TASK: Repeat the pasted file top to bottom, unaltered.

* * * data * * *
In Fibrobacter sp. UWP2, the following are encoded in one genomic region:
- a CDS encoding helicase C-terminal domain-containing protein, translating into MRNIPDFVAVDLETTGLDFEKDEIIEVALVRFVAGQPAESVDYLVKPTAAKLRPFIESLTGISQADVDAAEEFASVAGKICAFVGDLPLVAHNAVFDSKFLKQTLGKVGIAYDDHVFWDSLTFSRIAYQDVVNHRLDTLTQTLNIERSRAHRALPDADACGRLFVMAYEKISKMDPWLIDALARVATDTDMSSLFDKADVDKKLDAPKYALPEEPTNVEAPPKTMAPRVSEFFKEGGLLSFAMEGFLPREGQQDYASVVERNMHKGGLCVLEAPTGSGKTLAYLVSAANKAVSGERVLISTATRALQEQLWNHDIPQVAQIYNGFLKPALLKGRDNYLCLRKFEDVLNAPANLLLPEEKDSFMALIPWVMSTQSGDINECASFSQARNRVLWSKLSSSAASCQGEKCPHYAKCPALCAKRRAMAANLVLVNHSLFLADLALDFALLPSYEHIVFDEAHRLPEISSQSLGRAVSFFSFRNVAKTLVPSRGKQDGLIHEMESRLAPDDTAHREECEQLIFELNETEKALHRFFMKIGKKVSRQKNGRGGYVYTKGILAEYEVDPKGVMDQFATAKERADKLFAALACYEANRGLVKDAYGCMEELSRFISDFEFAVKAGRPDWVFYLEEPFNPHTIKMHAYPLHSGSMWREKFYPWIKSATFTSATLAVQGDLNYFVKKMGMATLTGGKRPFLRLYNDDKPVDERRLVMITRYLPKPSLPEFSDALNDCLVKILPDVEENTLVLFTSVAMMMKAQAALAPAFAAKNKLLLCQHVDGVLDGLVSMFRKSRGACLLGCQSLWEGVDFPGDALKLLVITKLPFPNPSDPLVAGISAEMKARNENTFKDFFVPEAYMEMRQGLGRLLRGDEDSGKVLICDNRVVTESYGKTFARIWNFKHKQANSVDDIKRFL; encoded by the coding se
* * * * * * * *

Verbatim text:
In Fibrobacter sp. UWP2, the following are encoded in one genomic region:
- a CDS encoding helicase C-terminal domain-containing protein, translating into MRNIPDFVAVDLETTGLDFEKDEIIEVALVRFVAGQPAESVDYLVKPTAAKLRPFIESLTGISQADVDAAEEFASVAGKICAFVGDLPLVAHNAVFDSKFLKQTLGKVGIAYDDHVFWDSLTFSRIAYQDVVNHRLDTLTQTLNIERSRAHRALPDADACGRLFVMAYEKISKMDPWLIDALARVATDTDMSSLFDKADVDKKLDAPKYALPEEPTNVEAPPKTMAPRVSEFFKEGGLLSFAMEGFLPREGQQDYASVVERNMHKGGLCVLEAPTGSGKTLAYLVSAANKAVSGERVLISTATRALQEQLWNHDIPQVAQIYNGFLKPALLKGRDNYLCLRKFEDVLNAPANLLLPEEKDSFMALIPWVMSTQSGDINECASFSQARNRVLWSKLSSSAASCQGEKCPHYAKCPALCAKRRAMAANLVLVNHSLFLADLALDFALLPSYEHIVFDEAHRLPEISSQSLGRAVSFFSFRNVAKTLVPSRGKQDGLIHEMESRLAPDDTAHREECEQLIFELNETEKALHRFFMKIGKKVSRQKNGRGGYVYTKGILAEYEVDPKGVMDQFATAKERADKLFAALACYEANRGLVKDAYGCMEELSRFISDFEFAVKAGRPDWVFYLEEPFNPHTIKMHAYPLHSGSMWREKFYPWIKSATFTSATLAVQGDLNYFVKKMGMATLTGGKRPFLRLYNDDKPVDERRLVMITRYLPKPSLPEFSDALNDCLVKILPDVEENTLVLFTSVAMMMKAQAALAPAFAAKNKLLLCQHVDGVLDGLVSMFRKSRGACLLGCQSLWEGVDFPGDALKLLVITKLPFPNPSDPLVAGISAEMKARNENTFKDFFVPEAYMEMRQGLGRLLRGDEDSGKVLICDNRVVTESYGKTFARIWNFKHKQANSVDDIKRFL; encoded by the coding se